• Feb 4th 2009 at 6:29AM
  • 40
The economic stimulus bill just got a whole lot more interesting for automakers and car buyers alike, as a proposal to make interest on auto loans deductible has been voted in. The proposal, which was championed by the National Automotive Dealer Association, was voted in by a bi-partisan 71-36 vote. If the $800 billion stimulus bill passes the Senate and this provision survives, car buyers will be able to write off auto loan interest on their taxes, saving about $1,500 on a $25,000 car purchase. The new legislation will mark the first time since 1986 that car buyers will be able to write off their car loan interest. It's likely that automakers will shy away from 0% financing in the future and offer more cash rebates for slow-selling models (read, all models) so customers can maximize their savings.

Lawmakers and NADA are hoping the provision will help generate interest in new car purchases, but some detractors feel more should be done up front to encourage car-buying. That may be true, but after looking at January's sales figures, we're guessing that automakers aren't going to look a gift horse in the mouth.

[Source: Automotive News, sub. req'd]

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    • 1 Second Ago
      • 6 Years Ago
      Another idiotic idea from Congress, entice people to rack up more debt when everybody is reeling from the debt they already racked up.

      Maybe, NOT allowing individual states to set emissions regulations, and allowing the big three to go bankrupt and restructure their expensive labor force might be a better idea?

      BTW, when did we get 107 senators (71 for, 36 against = 107)?
        • 6 Years Ago
        Well then they need to change the headline which reads, "Senate approves tax break for new car shoppers"
        • 6 Years Ago
        Yeah, I saw that too, and I'm kinda surprised that you were the first person to notice that and comment about it.
      • 6 Years Ago
      I can understand government enticing car sales with that idea but the best idea is too pay off your outstanding debts first and think of yourself first. Sure it might take $1000.00 to fix your old clunker but with the average monthly car payment now in the high $300.00 plus range, in 4 months you paid about $1200 (ex. $300 x 4 ) for a depreciating car and have 4 years to go! Add to that a higher car premium too for the new car. Leasing is a rip off, people use it to get into cars they will would have have been able to afford through regular financing. Too many people are indebted up to the tips of their hair, we have been conditioned to buy buy buy and to keep up with the "Jones." I say enough already! Just my 2 cents!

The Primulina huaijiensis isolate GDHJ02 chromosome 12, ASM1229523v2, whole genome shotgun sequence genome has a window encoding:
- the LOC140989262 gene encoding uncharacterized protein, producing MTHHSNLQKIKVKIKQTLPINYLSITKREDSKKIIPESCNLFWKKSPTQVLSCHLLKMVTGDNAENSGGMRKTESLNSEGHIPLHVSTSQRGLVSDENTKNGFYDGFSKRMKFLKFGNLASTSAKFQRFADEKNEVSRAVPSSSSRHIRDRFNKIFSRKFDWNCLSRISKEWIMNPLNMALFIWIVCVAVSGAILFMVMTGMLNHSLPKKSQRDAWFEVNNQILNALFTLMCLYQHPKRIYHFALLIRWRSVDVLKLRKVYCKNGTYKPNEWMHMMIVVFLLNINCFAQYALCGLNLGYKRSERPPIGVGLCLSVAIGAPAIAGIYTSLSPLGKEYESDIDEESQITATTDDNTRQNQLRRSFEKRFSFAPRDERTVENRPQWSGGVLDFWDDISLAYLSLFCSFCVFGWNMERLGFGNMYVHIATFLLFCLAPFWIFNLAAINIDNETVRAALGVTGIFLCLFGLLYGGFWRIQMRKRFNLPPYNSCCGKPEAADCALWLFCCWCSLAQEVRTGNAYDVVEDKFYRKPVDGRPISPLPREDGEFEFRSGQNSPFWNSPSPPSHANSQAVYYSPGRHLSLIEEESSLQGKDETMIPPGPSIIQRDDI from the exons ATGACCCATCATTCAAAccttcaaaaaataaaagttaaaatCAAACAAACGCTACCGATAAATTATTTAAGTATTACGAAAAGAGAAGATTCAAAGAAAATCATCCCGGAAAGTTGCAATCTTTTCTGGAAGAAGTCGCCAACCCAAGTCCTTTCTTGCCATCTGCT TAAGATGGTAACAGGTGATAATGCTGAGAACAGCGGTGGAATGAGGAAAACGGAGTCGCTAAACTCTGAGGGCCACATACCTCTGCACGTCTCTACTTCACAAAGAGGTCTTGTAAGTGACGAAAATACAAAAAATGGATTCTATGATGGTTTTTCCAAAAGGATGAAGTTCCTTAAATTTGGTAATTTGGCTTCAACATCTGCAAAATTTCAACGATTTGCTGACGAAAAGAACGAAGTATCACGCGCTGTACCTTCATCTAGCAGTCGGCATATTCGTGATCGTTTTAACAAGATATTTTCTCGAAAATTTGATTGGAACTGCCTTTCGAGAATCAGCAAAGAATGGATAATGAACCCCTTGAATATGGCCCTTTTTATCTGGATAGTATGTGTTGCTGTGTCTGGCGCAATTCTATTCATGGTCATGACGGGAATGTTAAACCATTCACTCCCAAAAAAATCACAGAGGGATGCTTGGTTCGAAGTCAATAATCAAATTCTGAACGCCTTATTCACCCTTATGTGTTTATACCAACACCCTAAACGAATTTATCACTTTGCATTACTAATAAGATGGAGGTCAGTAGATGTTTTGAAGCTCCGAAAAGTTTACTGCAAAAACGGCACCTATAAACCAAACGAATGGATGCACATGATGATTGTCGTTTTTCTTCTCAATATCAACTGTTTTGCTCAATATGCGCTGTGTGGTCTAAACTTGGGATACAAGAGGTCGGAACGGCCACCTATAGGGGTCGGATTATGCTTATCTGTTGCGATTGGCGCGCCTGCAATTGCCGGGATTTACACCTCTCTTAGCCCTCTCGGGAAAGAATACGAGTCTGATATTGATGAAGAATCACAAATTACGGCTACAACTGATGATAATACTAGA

• 6 Years Ago
      Stupid idea. Most people to benefit will be th upper income classes who will pay cash for their BMW or Lexus and get maximum benefit under a 35% tax bracket.

      If you are in the 10% tax bracket, this ain't big savings.

      I would rather provide people with tax credit of $1,500 if they replace a car that gets less than combined EPA mileage of 20MPG and is older than 7 years for one that gets at least 25MPG, and that car happens to be their primary registered car for at least the past 12 months.

      Then you get people selling their primary used car, with less fuel efficiency for one that will reduce our oil import bill and at increase car sales, with many built/assembled here in the U.S.